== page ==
It’s chilly here in the hallway office, maybe 55 degrees Fahrenheit. I’ve not been able to get fully warm since my bladder cancer surgery two weeks back. Maybe that’s what set me to thinking about The Match Girl. Or maybe it’s just the season. I’ve read it through several times as the holiday season approaches.
This year the season stirs memories of being cold in tarpaper shacks. Shacks where the lack of noise from a television or refrigerator humming lets in the noise of the wind. Wind in the cracks of doors and windows, but also the sound of wind rattling the leaves on the trees outside, clicking the spinning leaves on the ground, hissing through the long dry grass and broom sage in the yard.
Cold where you can see your breath in your bedroom, huddled for warmth two to a bed. Nights when you really don’t know if you will wake up despite sleeping in all your clothes and donning a sock hat locally called a “toboggan.”
Most of all, today’s cold reminds me of the winter of 1973, the year my brother and I gathered sticks and scraps of shingles to keep a six-inch fire going in the fireplace in the room off the kitchen. There was no heat anywhere else, except when Mama fired up the tiny wood stove in the kitchen to heat bath water.
We faced mortality in our pre-teen years, driven home by the glass of water that froze solid on our nightstand. We fought sleep, afraid that our internal light would go out during the night, and we’d face eternal darkness. Then we resigned ourselves to it — that should it happen, we’d probably feel nothing and we’d not be cold any longer.
I do remember briefly thinking of The Match Girl story we’d learned in school that year, and driving it from my mind. I didn’t speak it aloud to my brother lying beside me.
Thankfully, this was a time when we had electricity, and we plugged our electric blanket into the socket holding the bare bulb in the center of the ceiling. The house had no wall outlets.
My brother and I had worked all the previous summer, and the one before, 40 hours a week, beginning when I was 11 and John was 12, to feed the family. But this second summer we had gone on strike, refusing to cut firewood for the winter. We said that we’d done enough. “You’ll cut it when you’re cold enough.” He was working a hundred hours a week driving a bread truck and wasn’t home to cut the wood we needed.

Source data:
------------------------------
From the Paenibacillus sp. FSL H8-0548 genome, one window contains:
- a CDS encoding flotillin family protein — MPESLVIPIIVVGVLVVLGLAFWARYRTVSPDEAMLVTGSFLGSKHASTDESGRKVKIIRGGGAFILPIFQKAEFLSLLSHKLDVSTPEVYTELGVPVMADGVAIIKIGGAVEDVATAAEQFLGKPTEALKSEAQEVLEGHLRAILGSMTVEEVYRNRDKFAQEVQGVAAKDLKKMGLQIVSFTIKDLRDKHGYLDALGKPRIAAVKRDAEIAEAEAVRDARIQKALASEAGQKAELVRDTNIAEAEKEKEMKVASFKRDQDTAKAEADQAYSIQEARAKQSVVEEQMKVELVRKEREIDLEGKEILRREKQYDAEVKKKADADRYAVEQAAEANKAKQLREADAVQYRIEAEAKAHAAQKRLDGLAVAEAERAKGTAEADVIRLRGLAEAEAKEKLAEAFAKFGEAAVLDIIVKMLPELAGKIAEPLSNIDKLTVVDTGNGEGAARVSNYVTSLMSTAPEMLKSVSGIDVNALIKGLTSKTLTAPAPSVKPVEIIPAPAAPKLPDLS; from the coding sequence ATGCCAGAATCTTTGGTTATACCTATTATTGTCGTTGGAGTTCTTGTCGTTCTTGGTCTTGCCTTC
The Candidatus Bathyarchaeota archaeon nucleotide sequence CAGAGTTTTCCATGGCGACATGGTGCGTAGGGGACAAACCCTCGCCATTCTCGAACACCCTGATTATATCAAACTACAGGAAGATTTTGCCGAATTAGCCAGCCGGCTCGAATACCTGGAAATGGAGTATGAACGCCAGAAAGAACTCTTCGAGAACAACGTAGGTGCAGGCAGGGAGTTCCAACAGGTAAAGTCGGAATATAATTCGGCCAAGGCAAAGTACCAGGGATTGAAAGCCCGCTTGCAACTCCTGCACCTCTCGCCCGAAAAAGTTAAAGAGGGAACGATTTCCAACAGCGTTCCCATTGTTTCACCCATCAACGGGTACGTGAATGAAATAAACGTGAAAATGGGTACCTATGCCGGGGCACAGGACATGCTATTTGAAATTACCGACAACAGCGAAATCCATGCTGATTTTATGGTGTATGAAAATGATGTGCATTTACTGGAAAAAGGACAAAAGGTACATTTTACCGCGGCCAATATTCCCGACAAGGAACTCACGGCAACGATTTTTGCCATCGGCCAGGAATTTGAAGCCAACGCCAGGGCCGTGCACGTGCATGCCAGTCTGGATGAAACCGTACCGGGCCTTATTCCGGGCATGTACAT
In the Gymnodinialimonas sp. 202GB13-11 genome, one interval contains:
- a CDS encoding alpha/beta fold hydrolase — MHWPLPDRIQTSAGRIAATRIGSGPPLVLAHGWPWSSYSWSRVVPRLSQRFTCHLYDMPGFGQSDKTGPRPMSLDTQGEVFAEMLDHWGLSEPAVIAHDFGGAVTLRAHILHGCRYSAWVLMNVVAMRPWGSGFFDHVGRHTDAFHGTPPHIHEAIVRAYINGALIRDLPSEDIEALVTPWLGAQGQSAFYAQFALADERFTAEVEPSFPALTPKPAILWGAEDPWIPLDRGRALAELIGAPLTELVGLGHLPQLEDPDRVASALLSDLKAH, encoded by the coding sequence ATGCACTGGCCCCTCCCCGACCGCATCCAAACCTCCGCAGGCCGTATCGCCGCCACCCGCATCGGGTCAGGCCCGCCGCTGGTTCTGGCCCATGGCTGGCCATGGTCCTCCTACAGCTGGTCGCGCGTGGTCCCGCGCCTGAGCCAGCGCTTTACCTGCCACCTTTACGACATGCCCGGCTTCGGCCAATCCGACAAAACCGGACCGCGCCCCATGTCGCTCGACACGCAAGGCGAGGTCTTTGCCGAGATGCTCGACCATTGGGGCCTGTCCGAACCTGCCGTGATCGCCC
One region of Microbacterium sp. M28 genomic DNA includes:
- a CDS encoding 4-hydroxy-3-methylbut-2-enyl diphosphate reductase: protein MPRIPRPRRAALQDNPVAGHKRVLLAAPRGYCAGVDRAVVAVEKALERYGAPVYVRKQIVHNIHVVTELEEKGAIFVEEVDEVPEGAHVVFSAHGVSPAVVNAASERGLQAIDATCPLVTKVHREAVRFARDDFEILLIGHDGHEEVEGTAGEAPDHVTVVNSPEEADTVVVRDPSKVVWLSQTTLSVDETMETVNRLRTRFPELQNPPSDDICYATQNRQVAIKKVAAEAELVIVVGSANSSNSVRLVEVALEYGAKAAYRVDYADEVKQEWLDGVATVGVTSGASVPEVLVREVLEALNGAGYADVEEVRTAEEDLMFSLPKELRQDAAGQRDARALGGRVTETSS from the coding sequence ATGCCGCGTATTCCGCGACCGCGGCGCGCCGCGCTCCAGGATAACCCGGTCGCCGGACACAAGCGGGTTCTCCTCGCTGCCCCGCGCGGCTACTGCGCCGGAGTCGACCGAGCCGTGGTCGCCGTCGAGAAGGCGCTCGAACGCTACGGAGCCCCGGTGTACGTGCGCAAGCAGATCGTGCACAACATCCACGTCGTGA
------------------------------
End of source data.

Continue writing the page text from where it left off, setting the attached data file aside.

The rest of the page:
Dad was right. It was hard enough in summer and fall to cut poles smaller than your wrist, something small enough for kids maybe four feet tall to drag home and cut up with the bow saw. Hard with elbows twice the size of your forearms and biceps from malnutrition. It was worse once winter had a grip.
So we scavenged sticks and slowly worked our way through a few stacks of shingles a previous tenant of the old 1840s farmhouse left behind. Asphalt shingles that made a tiny blue flame and stunk like freshly paved roads.
When 12 inches of sleet fell — and stayed, we agreed that we were cold enough. We donned the ski masks that we slept in during the coldest nights, and took our tools a few hundred yards into the woods, in knee-deep sleet.
We cut long past our hands and feet going numb. The wind whipped the cold off the icy surface, reflecting the cold back into our faces. We dragged the poles to the house and cut them into sections that fit the stove and fireplace.
They weren’t roaring fires, by any stretch. But better than huddling around what had been no more than The Match Girl’s burning bundle of matches.
We laid in a little more wood, then it sleeted another nine inches before the tornado swarm of 1974 wiped out most of the homes around us, killing one of our classmates. After the twisters we cut a lot of wood to be ready for the following year.
Then Mama bought a chainsaw for Dad’s June birthday. Our Uncle Ben and Dad cut up about a cord of fine firewood with it, making our pile look puny indeed.
Then in September, Dad bought a house in town, with indoor plumbing and gas heat. It was with a heavy heart that we abandoned that stack of firewood.
Today I feel, in my aching bones, for those who are truly cold — not just chilly in a big old house out of choice and a preference for originality of architecture. I feel for the children who wonder if tonight’s sleep will be permanent, and for the parents who wonder about the same thing. And I open my heart and my arms that they may find a different kind of relief than the Match Girl found.